26 pages • 52 minutes readKatherine Anne Porter
A modern alternative to SparkNotes and CliffsNotes, SuperSummary offers high-quality Study Guides with detailed chapter summaries and analysis of major themes, characters, and more.
“The Jilting of Granny Weatherall” is a short story written by American author Katherine Anne Porter and first published in 1930 as part of Porter’s short story collection Flowering Judas, and Other Stories. Set in the final moments of the title character’s life, the narrative explores her emotions and memories, as well as her struggle to cope with mortality. Written during the Modernist movement, which sought to break away from traditional literary forms and explore new narrative techniques, themes, and perspectives, the story uses a stream-of-consciousness narration (See: Literary Devices) to reflect the fragmented and subjective nature of human experience.
This study guide refers to the Full Reads e-book edition; all citations refer to paragraph number.
Get access to this full Study Guide and much more!
The story begins with Granny Weatherall lying in bed, surrounded by her family and Doctor Harry. She bickers with the doctor, telling him to focus his attentions on those who need them rather than a “well woman” and meeting his patronizing attempts to mollify her with reminders of his youth. As she speaks, Doctor Harry seems to “float” at the foot of the bed. She drifts out of consciousness and awakens to the sound of the doctor and her daughter, Cornelia, discussing her state. Cornelia’s attentiveness irritates her, and she asks Cornelia to leave and to stop whispering.
As Granny again drifts to sleep, she thinks about tasks that need doing and feels relieved that she has arranged the household tidily to facilitate tomorrow’s chores. She recalls a box of letters from “George” and “John” but dismisses this too; it will be work for her children “afterwards.” Thoughts of death briefly surface. They trouble Granny vaguely, but she feels prepared, having made a will and said her goodbyes to family members when she was just 60.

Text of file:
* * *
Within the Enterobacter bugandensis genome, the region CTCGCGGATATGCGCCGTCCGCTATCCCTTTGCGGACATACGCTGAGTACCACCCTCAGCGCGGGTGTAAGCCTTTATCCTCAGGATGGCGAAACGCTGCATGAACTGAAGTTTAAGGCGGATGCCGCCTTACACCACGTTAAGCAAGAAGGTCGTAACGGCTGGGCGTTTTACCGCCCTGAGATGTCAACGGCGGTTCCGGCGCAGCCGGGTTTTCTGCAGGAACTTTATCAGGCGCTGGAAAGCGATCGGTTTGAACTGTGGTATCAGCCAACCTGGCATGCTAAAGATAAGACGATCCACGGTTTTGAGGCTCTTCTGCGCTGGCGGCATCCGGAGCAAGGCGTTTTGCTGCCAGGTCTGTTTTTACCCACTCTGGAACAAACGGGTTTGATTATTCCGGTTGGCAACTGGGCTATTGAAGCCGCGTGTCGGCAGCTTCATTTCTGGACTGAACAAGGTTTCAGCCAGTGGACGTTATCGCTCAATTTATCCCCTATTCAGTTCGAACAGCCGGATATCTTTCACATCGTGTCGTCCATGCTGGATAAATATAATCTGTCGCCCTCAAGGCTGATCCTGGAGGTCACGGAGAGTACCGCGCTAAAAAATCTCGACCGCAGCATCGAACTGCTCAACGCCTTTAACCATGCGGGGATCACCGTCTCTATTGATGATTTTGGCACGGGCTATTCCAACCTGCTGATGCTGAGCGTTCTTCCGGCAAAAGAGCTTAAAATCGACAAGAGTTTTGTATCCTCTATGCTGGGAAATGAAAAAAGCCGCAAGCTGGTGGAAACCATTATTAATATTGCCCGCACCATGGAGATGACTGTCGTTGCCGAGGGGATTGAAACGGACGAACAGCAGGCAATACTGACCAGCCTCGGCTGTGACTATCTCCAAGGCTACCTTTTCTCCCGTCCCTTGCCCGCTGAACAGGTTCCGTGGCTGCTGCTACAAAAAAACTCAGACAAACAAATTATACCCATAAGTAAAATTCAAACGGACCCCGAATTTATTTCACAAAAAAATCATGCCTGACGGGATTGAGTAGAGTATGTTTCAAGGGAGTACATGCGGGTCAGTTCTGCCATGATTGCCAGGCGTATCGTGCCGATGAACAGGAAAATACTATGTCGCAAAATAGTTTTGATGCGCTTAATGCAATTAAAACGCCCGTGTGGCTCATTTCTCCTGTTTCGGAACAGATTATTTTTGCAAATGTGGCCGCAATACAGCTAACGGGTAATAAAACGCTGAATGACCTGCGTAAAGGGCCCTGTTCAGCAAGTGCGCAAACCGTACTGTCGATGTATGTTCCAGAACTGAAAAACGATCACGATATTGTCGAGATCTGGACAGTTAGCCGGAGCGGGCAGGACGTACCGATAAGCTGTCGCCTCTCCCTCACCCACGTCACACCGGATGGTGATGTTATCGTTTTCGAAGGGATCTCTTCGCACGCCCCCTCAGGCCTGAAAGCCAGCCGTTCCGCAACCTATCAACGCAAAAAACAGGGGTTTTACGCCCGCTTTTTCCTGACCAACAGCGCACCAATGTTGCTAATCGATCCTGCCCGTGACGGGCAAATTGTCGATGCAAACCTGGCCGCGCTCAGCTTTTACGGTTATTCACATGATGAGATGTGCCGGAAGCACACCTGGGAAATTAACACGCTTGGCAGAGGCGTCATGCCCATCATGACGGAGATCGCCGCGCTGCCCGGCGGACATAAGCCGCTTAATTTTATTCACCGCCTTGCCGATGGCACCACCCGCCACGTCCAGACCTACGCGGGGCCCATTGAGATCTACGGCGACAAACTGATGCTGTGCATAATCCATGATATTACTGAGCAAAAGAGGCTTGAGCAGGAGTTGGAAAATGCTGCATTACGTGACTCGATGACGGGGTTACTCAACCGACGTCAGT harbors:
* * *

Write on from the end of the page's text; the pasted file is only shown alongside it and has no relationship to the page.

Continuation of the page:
The SuperSummary difference
Granny reflects that she may be old, but her adult children—Lydia, Jimmy, and Cornelia—still ask for her advice. Widowed at a young age, her life has been hard, spent performing domestic chores, tending to her land, caring for the children, and working as a midwife. However, she always rose to the challenge and wishes she could go back and do it all again. Granny realizes her children are now older than her husband John was when he died. She anticipates being reunited with him soon.
A mist clouds Granny’s mind, reminding her of a fog that once frightened the children. She fondly remembers how she comforted the children by lighting the lamps. Granny thanks God for giving her strength over the years.
Memories of the past and the present become confused. Granny’s train of thought is disrupted by the unwelcome memory of her first fiancé George jilting her on their wedding day, of their wedding cake, uncut and thrown away. She has spent the last 60 years trying to block this from her mind.
Granny is brought back to the present when Cornelia wipes her face with a cold cloth. It is now evening and the doctor returns, giving her an injection. Granny longs for her daughter Hapsy (who died several years earlier, presumably in childbirth) to come and imagines searching for her in a house with many rooms. When she finds Hapsy, she is holding a baby in her arms.
Realizing her mother is close to death, Cornelia asks if there is anything she can do for her. Granny wants George to know that he did not ruin her life and that she went on to marry happily and have children. She also feels she has forgotten something else that is “missing.”
A priest, Father Donnolly, arrives. However, Granny feels “easy about her soul” and is confident she will go to heaven (Paragraph 49). She drifts off as Donnolly conducts the last rites. In her mind, she sees an impending storm. Remembering when Hapsy went into labor, she thinks she sees her favorite daughter by her bedside. However, Hapsy is not there, and her other children, Lydia and Jimmy, arrive. When Granny drops the rosary she holds, Jimmy tries to hand it back, but she grasps his hand instead.
Granny tells Cornelia she is not going to die as she is not ready. She again searches for Hapsy in her mind and worries she will not be reunited with her after all. The blue light at her bedside transfers itself to her brain where it flickers. Granny waits for God’s sign but does not receive it. She realizes God has jilted her just as George did years earlier. This time, the betrayal is worse. With her last breath, she blows out the blue light in her mind.
By Katherine Anne Porter